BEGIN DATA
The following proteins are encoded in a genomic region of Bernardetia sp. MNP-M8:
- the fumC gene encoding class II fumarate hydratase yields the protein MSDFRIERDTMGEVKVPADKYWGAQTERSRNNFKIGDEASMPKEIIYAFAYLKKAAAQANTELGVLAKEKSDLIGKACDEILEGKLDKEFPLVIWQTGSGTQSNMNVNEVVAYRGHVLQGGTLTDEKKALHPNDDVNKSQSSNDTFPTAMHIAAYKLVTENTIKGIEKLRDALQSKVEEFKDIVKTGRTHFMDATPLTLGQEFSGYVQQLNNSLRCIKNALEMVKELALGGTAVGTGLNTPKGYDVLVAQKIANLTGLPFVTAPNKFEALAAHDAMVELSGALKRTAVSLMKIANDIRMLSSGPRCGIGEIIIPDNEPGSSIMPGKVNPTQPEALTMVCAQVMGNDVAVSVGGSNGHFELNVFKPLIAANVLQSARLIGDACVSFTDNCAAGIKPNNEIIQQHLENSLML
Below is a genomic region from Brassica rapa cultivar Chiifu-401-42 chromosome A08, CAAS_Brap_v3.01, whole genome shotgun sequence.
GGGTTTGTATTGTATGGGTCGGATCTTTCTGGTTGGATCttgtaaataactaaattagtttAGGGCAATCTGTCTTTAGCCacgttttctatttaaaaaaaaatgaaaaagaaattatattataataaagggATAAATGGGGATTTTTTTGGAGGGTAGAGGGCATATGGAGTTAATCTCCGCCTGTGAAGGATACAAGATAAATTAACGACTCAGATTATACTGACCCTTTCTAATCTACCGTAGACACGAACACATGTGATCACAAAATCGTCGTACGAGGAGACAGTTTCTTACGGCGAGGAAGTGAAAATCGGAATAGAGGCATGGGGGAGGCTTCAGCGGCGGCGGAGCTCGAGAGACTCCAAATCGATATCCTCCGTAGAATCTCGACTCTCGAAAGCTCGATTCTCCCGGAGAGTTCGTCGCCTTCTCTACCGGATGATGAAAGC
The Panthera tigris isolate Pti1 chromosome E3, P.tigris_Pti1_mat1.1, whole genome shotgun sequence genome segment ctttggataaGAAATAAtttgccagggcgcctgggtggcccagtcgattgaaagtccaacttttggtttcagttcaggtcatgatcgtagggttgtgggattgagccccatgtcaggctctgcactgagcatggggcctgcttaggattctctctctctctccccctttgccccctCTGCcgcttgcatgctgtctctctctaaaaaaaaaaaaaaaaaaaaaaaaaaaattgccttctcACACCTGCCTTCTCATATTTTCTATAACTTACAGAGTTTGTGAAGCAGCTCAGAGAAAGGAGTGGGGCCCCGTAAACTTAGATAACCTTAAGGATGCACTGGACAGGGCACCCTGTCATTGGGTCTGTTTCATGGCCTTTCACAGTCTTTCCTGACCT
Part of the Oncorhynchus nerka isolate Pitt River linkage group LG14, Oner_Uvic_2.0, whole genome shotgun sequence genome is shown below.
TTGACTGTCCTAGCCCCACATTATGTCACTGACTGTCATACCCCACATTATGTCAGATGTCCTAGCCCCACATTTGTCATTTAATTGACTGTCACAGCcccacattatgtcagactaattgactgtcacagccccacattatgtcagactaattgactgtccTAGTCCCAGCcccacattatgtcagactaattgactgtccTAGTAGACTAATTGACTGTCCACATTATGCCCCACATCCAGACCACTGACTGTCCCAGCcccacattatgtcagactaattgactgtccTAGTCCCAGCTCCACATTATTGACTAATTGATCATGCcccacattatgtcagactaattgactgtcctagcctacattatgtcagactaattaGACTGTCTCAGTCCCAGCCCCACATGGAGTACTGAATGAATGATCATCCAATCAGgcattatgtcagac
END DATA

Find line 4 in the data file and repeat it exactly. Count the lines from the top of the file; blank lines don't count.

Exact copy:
GGGTTTGTATTGTATGGGTCGGATCTTTCTGGTTGGATCttgtaaataactaaattagtttAGGGCAATCTGTCTTTAGCCacgttttctatttaaaaaaaaatgaaaaagaaattatattataataaagggATAAATGGGGATTTTTTTGGAGGGTAGAGGGCATATGGAGTTAATCTCCGCCTGTGAAGGATACAAGATAAATTAACGACTCAGATTATACTGACCCTTTCTAATCTACCGTAGACACGAACACATGTGATCACAAAATCGTCGTACGAGGAGACAGTTTCTTACGGCGAGGAAGTGAAAATCGGAATAGAGGCATGGGGGAGGCTTCAGCGGCGGCGGAGCTCGAGAGACTCCAAATCGATATCCTCCGTAGAATCTCGACTCTCGAAAGCTCGATTCTCCCGGAGAGTTCGTCGCCTTCTCTACCGGATGATGAAAGC